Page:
Tim Lucas, (919) 613-8084 or email@example.com
DURHAM, N.C. — A student-led initiative called Duke Blueprint is bringing together hundreds of scholars, students, and corporate and nonprofit leaders to brainstorm solutions to some of the world’s most pressing environmental and social problems.
The initiative, now in its second year, hosts an annual “ideathon” at which students from diverse disciplines team up with practitioners in engineering, conservation, biology and medicine for a weekend of fast-paced, hackathon-style idea sharing, problem solving and rapid prototyping.
This year’s Blueprint Ideathon, which was themed “Nature + Progress,” drew 273 participants from around the country to Duke’s campus on Feb. 2-3. Their goal was to jumpstart new technologies and approaches for reconciling protection of the natural world with economic progress and rapidly expanding population growth and human development.
One concept that emerged was a modular algae and bivalve production facility that would allow commercial algae to be grown in three dimensions rather than only across the surface of water.
The system would enable growers to quickly ramp up production to meet growing demand for algal protein for both human and animal consumption, and for use as biofuel. The system’s design would also allow it to capture excess greenhouse gases emitted during the production process.
The student-mentor team that developed the concept is now working with ConservationXLabs to refine and prototype it.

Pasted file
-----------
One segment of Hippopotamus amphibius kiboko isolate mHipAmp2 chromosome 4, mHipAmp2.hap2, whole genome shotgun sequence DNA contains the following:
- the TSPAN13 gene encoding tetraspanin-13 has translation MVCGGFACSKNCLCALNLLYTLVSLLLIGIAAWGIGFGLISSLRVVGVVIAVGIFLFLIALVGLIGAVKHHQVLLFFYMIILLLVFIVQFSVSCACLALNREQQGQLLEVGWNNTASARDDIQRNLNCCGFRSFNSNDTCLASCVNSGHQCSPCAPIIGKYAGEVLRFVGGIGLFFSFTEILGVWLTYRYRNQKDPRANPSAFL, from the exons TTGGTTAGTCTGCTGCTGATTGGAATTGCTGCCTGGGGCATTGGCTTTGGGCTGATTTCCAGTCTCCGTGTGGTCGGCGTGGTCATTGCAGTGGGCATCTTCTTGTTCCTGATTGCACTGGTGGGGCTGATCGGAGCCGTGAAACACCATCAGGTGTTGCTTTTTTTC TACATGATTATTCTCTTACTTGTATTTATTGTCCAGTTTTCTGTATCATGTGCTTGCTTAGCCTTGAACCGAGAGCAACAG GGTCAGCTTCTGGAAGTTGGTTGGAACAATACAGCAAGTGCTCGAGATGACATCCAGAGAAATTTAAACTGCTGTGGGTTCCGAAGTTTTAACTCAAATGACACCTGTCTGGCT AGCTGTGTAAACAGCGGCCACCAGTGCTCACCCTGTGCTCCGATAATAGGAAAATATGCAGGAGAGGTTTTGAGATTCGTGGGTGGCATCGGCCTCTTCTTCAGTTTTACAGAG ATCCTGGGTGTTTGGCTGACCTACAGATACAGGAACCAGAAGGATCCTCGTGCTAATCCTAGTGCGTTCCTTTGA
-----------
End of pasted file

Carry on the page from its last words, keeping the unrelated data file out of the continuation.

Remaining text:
“The amount of energy, the amount of creativity and the ideas people have at Blueprint are incredible,” says Alex Dehgan, CEO of ConservationXLabs and the Chanler Innovator in Residence at Duke, who served as one of 36 mentors for students at the event.
Blueprint organizer Joshua Furth, a mechanical engineering senior at Duke’s Pratt School of Engineering, notes that this is the second year in a row that a concept developed at the annual event has been further developed with guidance and support from external partners.
Last year, a student-mentor team developed the concept for a low-cost, gravity-powered device that would help farmers in Africa and South Asia protect their fields from elephant stampedes by simulating the sound of swarming bees. That technology has since been prototyped and field tested in South Africa with support from the U.S. Army Research Office.
Duke’s Pratt School of Engineering and Nicholas School of the Environment are among 32 academic, corporate and nonprofit sponsors of Duke Blueprint. Other sponsors include the World Wildlife Fund and Delta Air Lines.
Mentors at this year’s event included widely cited experts from National Geographic, Procter & Gamble, the NOAA National Research Council, Lockheed Martin, the U.S. Department of Justice, the World Wildlife Fund, ConservationXLabs, the E.O. Wilson Biodiversity Foundation and the Science Policy Tracking Program. They also included experts from the North Carolina Department of Transportation, Wake Forest University, Appalachian State University, the University of Maryland, Northern Arizona University, Woods Hole Research Center, Blue Meridian Consulting, the Forest Foundation, TransLoc, and from numerous schools, institutes and centers at Duke.
The Duke Conservation Tech student group, based at Pratt, organizes the annual Blueprint Ideathons. Next year, events will be held not only at Duke but also at other universities nationwide.